differential network, a fabric of traces referring endlessly to something other than itself, to other differential traces.

Thus the text overruns all the limits assigned to it so far (not submerging or drowning them in an undifferentiated homogeneity, but rather making them more complex, dividing and multiplying strokes and lines)--all the limits, everything that was to be set up in an opposition to writing (speech, life, the world, the real, history, and what not, every field of reference--to body or mind, conscious or unconscious, politics, economics, and so forth).

Whatever the (demonstrated) necessity of such an overrun, such a debordement, it still will have come as a shock, producing endless efforts to dam up, resist, rebuild the old partitions, to blame what could no longer be thought without confusion, to blame difference as wrongful confusion!

All this has taken place in nonreading, with no work on what was thus being demonstrated, with no realization that it was never our wish to extend the reassuring notion of the text to a whole extratextual realm and to transform the world into a library by doing away with all boundaries, all framework, all sharp edges (all aretes: this is the word that I am speaking of tonight.), but that we sought rather to work out the theoretical and practical system of these margins, these borders, once more, from the ground up.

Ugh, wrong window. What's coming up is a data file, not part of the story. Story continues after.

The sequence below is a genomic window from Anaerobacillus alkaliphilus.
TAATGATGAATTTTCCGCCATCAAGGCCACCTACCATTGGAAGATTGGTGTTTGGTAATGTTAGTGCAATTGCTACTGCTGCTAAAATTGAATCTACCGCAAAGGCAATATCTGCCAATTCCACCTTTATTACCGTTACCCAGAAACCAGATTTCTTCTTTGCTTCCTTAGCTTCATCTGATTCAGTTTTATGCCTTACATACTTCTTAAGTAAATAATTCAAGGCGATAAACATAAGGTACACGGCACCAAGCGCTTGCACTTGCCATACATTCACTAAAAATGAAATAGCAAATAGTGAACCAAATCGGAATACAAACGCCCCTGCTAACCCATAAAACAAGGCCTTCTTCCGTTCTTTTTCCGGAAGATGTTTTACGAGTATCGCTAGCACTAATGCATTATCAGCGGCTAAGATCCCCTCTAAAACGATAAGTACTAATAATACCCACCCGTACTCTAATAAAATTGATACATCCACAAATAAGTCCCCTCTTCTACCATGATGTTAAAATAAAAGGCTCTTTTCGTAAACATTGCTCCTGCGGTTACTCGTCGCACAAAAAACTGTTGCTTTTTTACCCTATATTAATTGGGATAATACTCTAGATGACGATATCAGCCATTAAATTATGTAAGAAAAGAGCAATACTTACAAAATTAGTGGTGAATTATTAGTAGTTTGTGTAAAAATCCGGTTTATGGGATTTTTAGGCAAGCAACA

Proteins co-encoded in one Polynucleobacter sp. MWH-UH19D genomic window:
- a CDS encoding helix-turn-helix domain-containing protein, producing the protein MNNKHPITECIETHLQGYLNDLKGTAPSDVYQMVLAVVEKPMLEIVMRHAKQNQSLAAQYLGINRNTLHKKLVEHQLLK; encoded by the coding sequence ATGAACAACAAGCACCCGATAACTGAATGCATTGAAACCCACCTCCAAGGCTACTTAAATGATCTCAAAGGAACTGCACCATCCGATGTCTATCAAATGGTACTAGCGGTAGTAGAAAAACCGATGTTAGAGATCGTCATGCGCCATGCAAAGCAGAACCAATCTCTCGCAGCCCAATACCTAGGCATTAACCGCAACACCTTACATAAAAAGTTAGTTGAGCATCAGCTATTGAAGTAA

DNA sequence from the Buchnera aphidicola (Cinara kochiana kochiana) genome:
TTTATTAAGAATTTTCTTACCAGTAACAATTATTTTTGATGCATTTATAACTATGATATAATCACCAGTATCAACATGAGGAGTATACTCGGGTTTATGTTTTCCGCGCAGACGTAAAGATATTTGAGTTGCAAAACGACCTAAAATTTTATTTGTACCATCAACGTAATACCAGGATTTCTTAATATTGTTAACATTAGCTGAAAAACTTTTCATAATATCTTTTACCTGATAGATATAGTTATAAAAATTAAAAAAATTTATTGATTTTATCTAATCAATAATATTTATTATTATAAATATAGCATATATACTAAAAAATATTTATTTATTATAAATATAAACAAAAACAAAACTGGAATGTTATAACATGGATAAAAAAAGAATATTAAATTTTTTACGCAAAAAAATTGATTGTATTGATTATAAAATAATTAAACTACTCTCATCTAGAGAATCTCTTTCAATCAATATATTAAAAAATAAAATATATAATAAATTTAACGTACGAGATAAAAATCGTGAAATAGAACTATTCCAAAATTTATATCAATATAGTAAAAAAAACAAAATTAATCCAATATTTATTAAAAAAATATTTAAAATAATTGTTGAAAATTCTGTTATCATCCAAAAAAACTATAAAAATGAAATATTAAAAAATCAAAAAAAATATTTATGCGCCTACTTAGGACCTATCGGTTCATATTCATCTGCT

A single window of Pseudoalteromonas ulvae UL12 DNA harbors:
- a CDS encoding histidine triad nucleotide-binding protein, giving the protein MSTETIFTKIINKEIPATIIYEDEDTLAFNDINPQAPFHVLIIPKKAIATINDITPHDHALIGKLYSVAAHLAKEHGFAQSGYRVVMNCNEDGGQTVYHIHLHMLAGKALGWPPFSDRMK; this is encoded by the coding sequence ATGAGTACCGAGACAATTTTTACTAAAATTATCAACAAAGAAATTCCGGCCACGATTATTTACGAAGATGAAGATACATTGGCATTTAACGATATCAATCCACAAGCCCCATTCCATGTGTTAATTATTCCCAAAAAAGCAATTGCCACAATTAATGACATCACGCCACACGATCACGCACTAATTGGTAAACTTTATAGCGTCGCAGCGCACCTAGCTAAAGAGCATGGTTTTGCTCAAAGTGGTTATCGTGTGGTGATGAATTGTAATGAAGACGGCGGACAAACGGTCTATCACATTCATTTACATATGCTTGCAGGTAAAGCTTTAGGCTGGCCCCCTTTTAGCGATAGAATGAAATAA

I shall not go into detail.

Documentation of all this is readily available to anyone committed to breaking down the various structures of resistance, his own resistance as such, or primarily the ramparts that bolster a system (be it theoretical, cultural, institutional, political, or whatever).


[END OF QUOTE]


--Jacques Derrida, from "Living On: Borderlines" translated by James Hulbert. In Deconstruction and Criticism. Edited by Harold Bloom et al. New York: Seabury Press. "Survivre: Journal d bord" first published in Parages (1986).


"mode and motif" copyright 2004 by steven streight Posted by Hello

Guillaume de Gardier: Blogger Code of Ethics (find)

Original article by Guillaume de Gardier of PR Thoughtsat:

http://www.prthoughts.com/
2004/11/blogger_code_of.html

Published here with kind permission, and under a Creative Commons license. Thanks Guillaume!

Biographie

This weblog [PR Thoughts] is written by Guillaume du Gardier, owner of PR Planet, based in Paris.